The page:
Top customer reviews
There was a problem filtering reviews right now. Please try again later.
I have mixed feelings about this book. I like it, but it just feels like there's something missing for me. I don't know exactly what, but it lacks something that could give it a good boost. I think part of the problem is I'm not terribly fond of Lizzy, or Elizabeth as she's sometimes called. She just doesn't stand out to me. She doesn't seem like a person that is happy, and I know she's supposed to be struggling, but even in the scenes where she is supposed to be happy and the writing says that she is happy, I don't feel like she really is. And she really was not nice to her sister. I get that Lizzy was mad that Jane didn't spend time with their mother while she was sick, but I don't know that Lizzy should have said some of the things she did while Jane was sick. I mean, they had fights while Jane was at the hospital having chemotherapy. That just doesn't seem right to me. Another small issue I have with the book is that the title led me to believe Pride and Prejudice would play a big role in it, but it didn't. That is one of the least mentioned Austen books in Lizzy and Jane. But that's not really a huge issue, though.
What I did like about the book was Cecilia. It was so nice to see such a caring nurse that really wanted what was best for her patients. She was also a good friend for Lizzy; someone totally opposite from her that brought out the best in her. And even though Lizzy kind of got on my nerves through a lot of the book, it was nice to see her take the time to understand why Jane and Tyler weren't eating and find a way to make food that tasted good to them. It's a neat concept. As someone who has been surrounded by cancer patients my entire life, I don't know how realistic it is, but if it is, I think it's amazing.
All in all, Lizzy and Jane may not have been one of my favorite books, but there are certain elements of the book that I liked. If you're a big fan of contemporary women's fiction, then you will probably enjoy this book.
Our point of view character, Elizabeth, is a chef in New York whose whole life revolves around her restaurant. When her cooking begins to lose its touch and the restaurant owner brings in another chef to help spice things up, Lizzy feels threatened and in need of a break. She heads back to her home state of Washington and ends up staying with her sister Jane, who is battling cancer and in the middle of chemotherapy. Jane's cancer is a constant reminder of all that stands between the sisters, because their mother went through the same journey fifteen years earlier. Lizzy felt like Jane walked out on their family during that hard time, but she herself has kept her distance since then. After so many years of hurt and heartache, it seems impossible to bridge the gap that has grown between them.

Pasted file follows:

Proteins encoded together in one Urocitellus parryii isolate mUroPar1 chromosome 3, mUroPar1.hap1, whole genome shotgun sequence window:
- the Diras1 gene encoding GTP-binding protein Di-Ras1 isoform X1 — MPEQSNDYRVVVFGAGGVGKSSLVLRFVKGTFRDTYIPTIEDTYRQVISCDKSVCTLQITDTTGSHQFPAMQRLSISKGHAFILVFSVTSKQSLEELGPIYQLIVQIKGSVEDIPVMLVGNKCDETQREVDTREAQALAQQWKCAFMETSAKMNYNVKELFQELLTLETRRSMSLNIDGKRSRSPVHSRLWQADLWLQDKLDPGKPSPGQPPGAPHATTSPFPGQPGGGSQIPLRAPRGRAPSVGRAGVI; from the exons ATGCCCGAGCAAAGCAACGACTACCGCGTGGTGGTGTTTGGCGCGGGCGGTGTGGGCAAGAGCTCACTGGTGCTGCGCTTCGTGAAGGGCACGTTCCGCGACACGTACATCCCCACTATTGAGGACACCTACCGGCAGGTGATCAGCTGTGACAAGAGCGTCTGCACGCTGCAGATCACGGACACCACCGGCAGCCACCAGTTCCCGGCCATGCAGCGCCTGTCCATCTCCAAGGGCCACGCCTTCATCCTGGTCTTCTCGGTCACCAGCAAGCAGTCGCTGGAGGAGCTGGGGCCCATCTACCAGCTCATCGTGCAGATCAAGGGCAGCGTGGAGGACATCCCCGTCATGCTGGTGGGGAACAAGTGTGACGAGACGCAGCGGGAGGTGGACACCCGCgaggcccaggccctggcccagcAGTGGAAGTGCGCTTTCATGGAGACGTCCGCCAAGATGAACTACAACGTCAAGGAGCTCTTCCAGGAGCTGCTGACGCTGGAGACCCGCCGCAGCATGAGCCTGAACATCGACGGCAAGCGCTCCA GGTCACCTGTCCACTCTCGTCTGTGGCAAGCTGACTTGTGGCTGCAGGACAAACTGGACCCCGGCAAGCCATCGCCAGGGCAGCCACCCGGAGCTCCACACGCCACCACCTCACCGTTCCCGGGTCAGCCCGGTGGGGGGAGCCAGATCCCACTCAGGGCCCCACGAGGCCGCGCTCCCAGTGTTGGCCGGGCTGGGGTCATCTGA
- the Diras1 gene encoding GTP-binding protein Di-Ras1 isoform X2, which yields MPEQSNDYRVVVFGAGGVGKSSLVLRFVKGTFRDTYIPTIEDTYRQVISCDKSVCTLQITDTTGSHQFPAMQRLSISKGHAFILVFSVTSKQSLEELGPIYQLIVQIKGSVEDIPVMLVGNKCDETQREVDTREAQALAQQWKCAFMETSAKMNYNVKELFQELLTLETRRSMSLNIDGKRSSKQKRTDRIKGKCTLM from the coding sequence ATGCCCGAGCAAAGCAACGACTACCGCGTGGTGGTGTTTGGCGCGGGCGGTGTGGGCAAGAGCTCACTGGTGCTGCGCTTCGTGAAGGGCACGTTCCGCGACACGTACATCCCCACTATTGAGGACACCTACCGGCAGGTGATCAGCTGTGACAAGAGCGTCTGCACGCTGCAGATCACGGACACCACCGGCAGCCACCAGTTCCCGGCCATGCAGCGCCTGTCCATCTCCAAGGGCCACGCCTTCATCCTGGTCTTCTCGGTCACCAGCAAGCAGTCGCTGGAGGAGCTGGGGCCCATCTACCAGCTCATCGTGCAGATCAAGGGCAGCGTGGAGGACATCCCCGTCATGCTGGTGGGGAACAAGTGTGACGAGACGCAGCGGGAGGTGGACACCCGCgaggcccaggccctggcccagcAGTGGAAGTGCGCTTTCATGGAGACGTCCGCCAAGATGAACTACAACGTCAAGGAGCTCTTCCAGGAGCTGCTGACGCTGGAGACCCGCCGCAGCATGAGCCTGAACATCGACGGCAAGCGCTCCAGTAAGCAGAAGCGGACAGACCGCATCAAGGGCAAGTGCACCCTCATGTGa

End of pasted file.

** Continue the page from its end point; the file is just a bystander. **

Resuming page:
When Jane's husband Peter has to leave for business trip, Lizzy makes arrangements to lengthen her stay and help out. Jane is not able to eat much because her treatments have completely changed her taste buds, and Lizzy takes this as a personal challenge to find new flavors to appeal to Jane's palate and enable her to keep food down. Drawing inspiration from Jane's favorite literature, Lizzy's chef instincts take over as she creates many new dishes.
While helping Jane, Lizzy is developing relationships with her niece and nephew, the nurses and other patients in the cancer ward, and Jane's handsome neighbor Nick. Her own world and dreams are so insular that Lizzy doesn't know how to relate to these people, many of whom are in very vulnerable places in their lives. As Lizzy tries to recover her cooking touch and confirm her plans to return to New York, she finds she may be leaving a very large part of her heart in Seattle.
It took me a long time to really get into this story. Part of that was knowing the seriousness of the subject matter, and part of it was that it's not easy to make an emotional connection with Lizzy as a character. I also had a hard time with the verbal darts that both the sisters, and especially Lizzy, would throw towards each other or anyone else in their way. As someone who loves words and finds them affirming, to watch them used over and over as hurtful weapons made me sad, and thankful that my family tends towards the opposite end of the communication spectrum. While "Dear Mr. Knightley" held lots of literary references which were easy to relate to, that wasn't true with "Lizzy & Jane." I know many people who are talented cooks for their homes and communities, including many who are classic literature fans, but I can't see myself or any one of them creating whole menus based off references in the works of Austen, Dickens, or Hemingway. As that would be so far beyond our skill set, it actually pushed me out as a reader instead of drawing me in.
I will say that the book became more engaging the farther I got into it, and there's no doubt that Reay is a talented author. While I can't quite share the sentiment of those who placed "Lizzy & Jane" on their list of favorite books from 2014 because the book just had so many dark and serious overtones, I did enjoy it and look forward to Reay's next release. I'm glad she's finding her place in the publishing world and making classic lit shine in new ways.
While I love this and every other Katherine Reay book I've read, they do confuse me a bit with the way the characters seem to develop in faith, but never seem to accept salvation, as if that isn't part of their growing faith. I'm curious about the author's stance.
Most recent customer reviews
I won this book in a giveaway and enjoyed reading it. Lizzy and Jane were two sisters whose mom died of cancer, causing misunderstandings and hurt that...Read more